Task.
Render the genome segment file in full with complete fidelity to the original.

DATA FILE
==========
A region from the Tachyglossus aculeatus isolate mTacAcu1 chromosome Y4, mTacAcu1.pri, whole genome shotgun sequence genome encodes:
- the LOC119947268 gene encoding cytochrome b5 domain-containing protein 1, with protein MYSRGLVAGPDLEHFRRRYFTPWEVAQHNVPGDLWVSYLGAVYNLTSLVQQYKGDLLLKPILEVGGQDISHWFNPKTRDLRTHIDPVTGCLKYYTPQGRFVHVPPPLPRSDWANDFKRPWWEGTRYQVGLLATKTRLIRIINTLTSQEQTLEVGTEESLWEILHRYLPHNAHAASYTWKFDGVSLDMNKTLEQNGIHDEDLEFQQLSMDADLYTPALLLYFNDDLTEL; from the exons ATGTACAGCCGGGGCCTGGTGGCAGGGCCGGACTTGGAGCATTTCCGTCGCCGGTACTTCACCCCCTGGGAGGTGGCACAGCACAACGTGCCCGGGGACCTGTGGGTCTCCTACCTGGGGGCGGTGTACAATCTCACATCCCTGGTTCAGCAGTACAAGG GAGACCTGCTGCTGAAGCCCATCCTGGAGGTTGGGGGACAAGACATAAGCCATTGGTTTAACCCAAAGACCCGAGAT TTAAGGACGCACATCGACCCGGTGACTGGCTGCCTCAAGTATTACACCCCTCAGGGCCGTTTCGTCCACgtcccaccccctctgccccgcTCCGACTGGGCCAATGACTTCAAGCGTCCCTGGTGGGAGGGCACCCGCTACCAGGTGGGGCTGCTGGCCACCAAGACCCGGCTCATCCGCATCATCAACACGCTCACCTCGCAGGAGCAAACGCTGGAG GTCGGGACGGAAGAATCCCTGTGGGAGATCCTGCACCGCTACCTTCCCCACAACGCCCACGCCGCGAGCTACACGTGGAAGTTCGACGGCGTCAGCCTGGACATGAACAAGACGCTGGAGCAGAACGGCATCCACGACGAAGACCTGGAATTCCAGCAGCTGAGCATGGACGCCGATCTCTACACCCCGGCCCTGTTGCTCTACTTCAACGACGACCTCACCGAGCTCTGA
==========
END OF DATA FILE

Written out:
A region from the Tachyglossus aculeatus isolate mTacAcu1 chromosome Y4, mTacAcu1.pri, whole genome shotgun sequence genome encodes:
- the LOC119947268 gene encoding cytochrome b5 domain-containing protein 1, with protein MYSRGLVAGPDLEHFRRRYFTPWEVAQHNVPGDLWVSYLGAVYNLTSLVQQYKGDLLLKPILEVGGQDISHWFNPKTRDLRTHIDPVTGCLKYYTPQGRFVHVPPPLPRSDWANDFKRPWWEGTRYQVGLLATKTRLIRIINTLTSQEQTLEVGTEESLWEILHRYLPHNAHAASYTWKFDGVSLDMNKTLEQNGIHDEDLEFQQLSMDADLYTPALLLYFNDDLTEL; from the exons ATGTACAGCCGGGGCCTGGTGGCAGGGCCGGACTTGGAGCATTTCCGTCGCCGGTACTTCACCCCCTGGGAGGTGGCACAGCACAACGTGCCCGGGGACCTGTGGGTCTCCTACCTGGGGGCGGTGTACAATCTCACATCCCTGGTTCAGCAGTACAAGG GAGACCTGCTGCTGAAGCCCATCCTGGAGGTTGGGGGACAAGACATAAGCCATTGGTTTAACCCAAAGACCCGAGAT TTAAGGACGCACATCGACCCGGTGACTGGCTGCCTCAAGTATTACACCCCTCAGGGCCGTTTCGTCCACgtcccaccccctctgccccgcTCCGACTGGGCCAATGACTTCAAGCGTCCCTGGTGGGAGGGCACCCGCTACCAGGTGGGGCTGCTGGCCACCAAGACCCGGCTCATCCGCATCATCAACACGCTCACCTCGCAGGAGCAAACGCTGGAG GTCGGGACGGAAGAATCCCTGTGGGAGATCCTGCACCGCTACCTTCCCCACAACGCCCACGCCGCGAGCTACACGTGGAAGTTCGACGGCGTCAGCCTGGACATGAACAAGACGCTGGAGCAGAACGGCATCCACGACGAAGACCTGGAATTCCAGCAGCTGAGCATGGACGCCGATCTCTACACCCCGGCCCTGTTGCTCTACTTCAACGACGACCTCACCGAGCTCTGA